Consumer Reports: Verizon iPhone Has AT&T’s Antenna Problem

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The Verizon iPhone 4 has the same antenna attenuation problems that the original AT&T model suffered from, according to Consumer Reports. The magazine said on Friday that just as with the GSM version of the iPhone, users can cause a drop in signal strength on the device if they bridge the gap in the outer band with their fingers.

Consumer Reports drew the ire of many iPhone fans by being very critical of the iPhone 4 for its attenuation issues — when the device was first released there were many reports of dropped calls and a loss of signal strength, and the magazine kept up a stream of criticism on the device, recommending competing Android devices for readers looking for a smartphone.

That recommendation and CR’s criticisms of the device, Apple, and Apple’s handling of the issue, seemingly didn’t stop the iPhone’s momentum, however, with the only limit on iPhone sales seeming to be how many Apple could make.

That was all so “2010,” however, and in February of 2011 Apple introduced a CDMA version of the iPhone for use on Verizon’s network. This version included a slight modification to the outer metal band on the device, and Consumer Reports put the device through the same tests as the original iPhone, comparing the results to other Verizon smartphones the magazine rates “highly,” including: Samsung Fascinate; Motorola Droid 2 Global; HTC Droid Incredible; LG Ally; and Motorola Droid X.

“The only phones in which the finger contact caused any meaningful decline in performance was the iPhone 4,” CR wrote, “the sides of which comprise a metal band broken by several thin gaps. As with our tests of the AT&T iPhone 4, putting a finger across one particular gap—the one on the lower left side—caused performance to decline. Bridging this gap is easy to do inadvertently, especially when the phone is in your palm, which might readily and continuously cover the gap during a call.”

Consumer Reports Photo

Photo accompanying Consumer Reports article on Verizon iPhone 4

The testing also found that a bumper case alleviates any attenuation issues, and the magazine also said that sound quality on outgoing calls from the Verizon iPhone 4 was higher than calls made from its CDMA cousin. Calls received on the AT&T version, however, sounded better.

In summary, CR offered, “The Verizon iPhone 4 closely resembles the original AT&T iPhone 4 in many positive respects, including offering great multimedia functionality, a sharp screen, and the best MP3 player we’ve seen on a phone. Unfortunately, it also shares with its sibling the possibility of compromised performance in low-signal conditions when used without a bumper or case.”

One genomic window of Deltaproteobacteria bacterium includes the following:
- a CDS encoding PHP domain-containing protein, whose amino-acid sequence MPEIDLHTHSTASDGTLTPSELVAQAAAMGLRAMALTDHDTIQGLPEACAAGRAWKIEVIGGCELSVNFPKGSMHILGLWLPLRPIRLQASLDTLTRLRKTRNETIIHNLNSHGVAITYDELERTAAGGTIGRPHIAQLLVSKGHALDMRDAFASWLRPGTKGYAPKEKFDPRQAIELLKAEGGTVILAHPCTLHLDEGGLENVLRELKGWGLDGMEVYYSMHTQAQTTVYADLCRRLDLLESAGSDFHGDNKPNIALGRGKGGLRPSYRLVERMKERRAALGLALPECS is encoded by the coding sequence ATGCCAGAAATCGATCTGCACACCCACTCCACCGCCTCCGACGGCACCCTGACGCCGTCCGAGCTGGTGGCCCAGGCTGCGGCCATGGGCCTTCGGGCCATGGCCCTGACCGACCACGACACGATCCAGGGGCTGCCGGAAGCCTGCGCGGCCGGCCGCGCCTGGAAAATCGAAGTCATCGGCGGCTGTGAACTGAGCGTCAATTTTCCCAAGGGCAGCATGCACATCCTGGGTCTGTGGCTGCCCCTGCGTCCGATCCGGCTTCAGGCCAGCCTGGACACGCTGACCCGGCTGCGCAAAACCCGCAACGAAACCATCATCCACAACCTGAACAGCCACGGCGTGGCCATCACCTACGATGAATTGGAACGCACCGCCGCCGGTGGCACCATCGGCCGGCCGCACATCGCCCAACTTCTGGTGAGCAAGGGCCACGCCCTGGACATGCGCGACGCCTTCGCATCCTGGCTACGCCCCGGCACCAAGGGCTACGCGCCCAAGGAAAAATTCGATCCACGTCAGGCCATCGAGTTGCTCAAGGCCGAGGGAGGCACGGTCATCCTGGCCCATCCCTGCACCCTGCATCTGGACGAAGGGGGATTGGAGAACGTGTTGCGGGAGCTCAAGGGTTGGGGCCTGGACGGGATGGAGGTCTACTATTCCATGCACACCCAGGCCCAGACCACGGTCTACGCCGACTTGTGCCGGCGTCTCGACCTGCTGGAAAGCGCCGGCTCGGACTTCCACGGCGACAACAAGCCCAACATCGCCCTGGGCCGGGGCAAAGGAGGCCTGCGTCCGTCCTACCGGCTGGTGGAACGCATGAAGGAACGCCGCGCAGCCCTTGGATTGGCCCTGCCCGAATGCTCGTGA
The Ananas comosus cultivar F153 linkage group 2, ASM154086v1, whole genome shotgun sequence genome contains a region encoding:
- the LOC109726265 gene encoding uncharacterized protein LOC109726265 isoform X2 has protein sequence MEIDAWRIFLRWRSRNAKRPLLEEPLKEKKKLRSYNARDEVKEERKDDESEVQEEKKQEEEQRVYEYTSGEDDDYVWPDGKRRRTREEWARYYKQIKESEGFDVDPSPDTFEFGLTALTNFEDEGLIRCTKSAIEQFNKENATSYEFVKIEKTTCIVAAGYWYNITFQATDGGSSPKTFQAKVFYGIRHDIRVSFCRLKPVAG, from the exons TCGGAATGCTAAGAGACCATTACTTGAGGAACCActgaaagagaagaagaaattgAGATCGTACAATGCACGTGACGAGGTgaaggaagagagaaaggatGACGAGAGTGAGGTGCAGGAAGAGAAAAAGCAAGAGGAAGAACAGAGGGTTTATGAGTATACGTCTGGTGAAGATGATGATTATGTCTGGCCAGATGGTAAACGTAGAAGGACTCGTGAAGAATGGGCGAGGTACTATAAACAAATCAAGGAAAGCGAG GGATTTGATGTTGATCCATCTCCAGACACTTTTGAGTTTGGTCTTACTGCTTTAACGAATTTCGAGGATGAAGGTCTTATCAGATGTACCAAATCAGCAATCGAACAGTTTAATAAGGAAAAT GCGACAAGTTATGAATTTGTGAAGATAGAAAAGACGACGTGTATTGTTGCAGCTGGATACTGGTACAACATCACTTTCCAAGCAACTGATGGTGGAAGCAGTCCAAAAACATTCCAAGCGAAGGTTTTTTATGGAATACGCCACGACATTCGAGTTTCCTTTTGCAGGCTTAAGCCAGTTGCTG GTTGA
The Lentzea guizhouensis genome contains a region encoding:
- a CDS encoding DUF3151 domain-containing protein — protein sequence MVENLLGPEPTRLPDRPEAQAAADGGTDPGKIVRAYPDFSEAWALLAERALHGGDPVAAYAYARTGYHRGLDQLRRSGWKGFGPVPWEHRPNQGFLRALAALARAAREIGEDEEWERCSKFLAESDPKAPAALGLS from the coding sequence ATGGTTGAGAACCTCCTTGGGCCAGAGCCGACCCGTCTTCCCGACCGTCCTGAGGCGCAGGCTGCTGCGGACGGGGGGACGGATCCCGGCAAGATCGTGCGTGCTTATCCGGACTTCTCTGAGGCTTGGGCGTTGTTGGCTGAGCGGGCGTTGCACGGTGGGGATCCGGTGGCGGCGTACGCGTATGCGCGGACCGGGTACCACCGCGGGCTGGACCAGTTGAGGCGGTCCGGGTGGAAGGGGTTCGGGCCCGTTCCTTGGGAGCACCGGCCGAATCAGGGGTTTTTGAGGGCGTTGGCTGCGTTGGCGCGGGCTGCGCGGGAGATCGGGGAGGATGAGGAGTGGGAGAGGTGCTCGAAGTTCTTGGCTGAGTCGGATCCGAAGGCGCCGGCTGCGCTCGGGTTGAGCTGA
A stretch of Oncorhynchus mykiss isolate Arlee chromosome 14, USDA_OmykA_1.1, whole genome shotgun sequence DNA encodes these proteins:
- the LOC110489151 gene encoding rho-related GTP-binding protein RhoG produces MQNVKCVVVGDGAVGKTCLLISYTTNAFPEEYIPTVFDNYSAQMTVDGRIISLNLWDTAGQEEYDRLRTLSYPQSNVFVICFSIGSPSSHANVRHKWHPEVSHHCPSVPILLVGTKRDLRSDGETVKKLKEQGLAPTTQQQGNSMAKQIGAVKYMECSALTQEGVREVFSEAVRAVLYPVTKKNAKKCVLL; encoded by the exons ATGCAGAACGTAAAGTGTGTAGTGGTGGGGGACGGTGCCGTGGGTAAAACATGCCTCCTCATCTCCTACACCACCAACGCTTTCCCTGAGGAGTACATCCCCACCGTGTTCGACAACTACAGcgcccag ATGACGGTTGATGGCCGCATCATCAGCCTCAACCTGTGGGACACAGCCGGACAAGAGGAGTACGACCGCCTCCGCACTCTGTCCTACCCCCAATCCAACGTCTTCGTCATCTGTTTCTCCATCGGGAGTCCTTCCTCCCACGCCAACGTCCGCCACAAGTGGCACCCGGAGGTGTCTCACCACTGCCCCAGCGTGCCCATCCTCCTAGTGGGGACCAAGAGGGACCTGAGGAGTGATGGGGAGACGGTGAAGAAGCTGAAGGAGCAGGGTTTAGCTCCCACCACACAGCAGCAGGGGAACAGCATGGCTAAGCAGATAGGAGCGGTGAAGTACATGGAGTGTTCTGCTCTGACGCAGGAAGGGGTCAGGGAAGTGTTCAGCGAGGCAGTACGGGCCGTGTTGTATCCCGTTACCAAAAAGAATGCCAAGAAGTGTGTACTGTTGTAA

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Bitter magazine is bitter.


Bitter magazine is bitter.

They found outgoing calls better on Verizon, and three significant positive points in the final paragraph. They legitimately reported one notable problem (already well known), accurately and objectively.

That’s “bitter?”

When we went through Antennagate 1, quite a few posts tried to paint CR as anti-Apple. That’s simply absurd.

I’ve been reading CR for years. During this decade, I’ve seen the vast majority of CR’s reports on Apple products ranking them very highly; the more affordable products have often been selected as “Best Buy” and/or “Recommended.” For YEARS, probably every time CR has reported surveys, they show plainly that Apple ranks way above their competitors in customer service satisfaction.

That’s “bitter?”

CR never in any way insulted the iPhone over this. They’ve simply withheld their recommendation.


The problem for Consumer Reports (CR) is that numerous carriers, experts, and news organization throughout the world have refuted its finding on the AT&T version of Apple’s iPhone 4.  This is especially true in Europe and Asia.  And more importantly, consumers, millions upon millions of consumers, have found CR’s original report of a design defect in the original iPhone 4 to be false, even when used on AT&T’s network. 

What CR discovered and what all of the organizations and people, supra, have discovered is that CR found a problem that is common to all modern smartphones and tried to claims that it was a problem unique to the iPhone 4.  This has destroyed CR’s once vaunted credibility, showing it to be either incompetent or corrupt.  CR hasn’t been able to do the honorable thing, which is to climb down and apologize and promise to do better in the future. 

So now CR is left with trying to attack the Verizon iPhone 4 on the same false grounds that it used to attack the AT&T iPhone 4.  But with its credibility shot to hell, no one is listening and no one should.

CR, as a result of CR’s incompetence or corruption or both, in reviewing Apple’s versions of its iPhone 4, CR is off my list of recommended reviewers of consumer products.


Some explain to me why is i have fewer dropped called with my iphone 4 than i did with my iPhone or the 3GS? If the four has a problem, more I could only the 5 is even worse.


Bitter is doubling down when called on your link bait.


Consumer Reports: Verizon iPhone Has AT&T?s Antenna Problem

To be strictly correct Consumer Reports Still Has a Problem with Verizon & ATT’s iPhone 4.

The problem isn’t on the phone side.


CR found a problem that is common to all modern smartphones and tried to claims that it was a problem unique to the iPhone 4.

Big picture first (Sept 2010 CR, p. 24):
“Apple’s newest entry, the fourth-generation iPhone 4, is the HIGHEST-SCORING SMART PHONE we’ve ever tested, though at press time consumers complained about spotty phone reception?a problem we confirmed in our labs. Until Apple fixes this design defect, we can’t recommend the iPhone 4.”

Most readers here may not know that when CR finds serious flaws, they label the item explicitly ?Not Acceptable.? That would mean ?Don?t buy!? ?Can?t recommend? is neutral. Erroneous reports like, “?[CR] is recommending that consumers don?t buy the phone?” ( largely created this mess.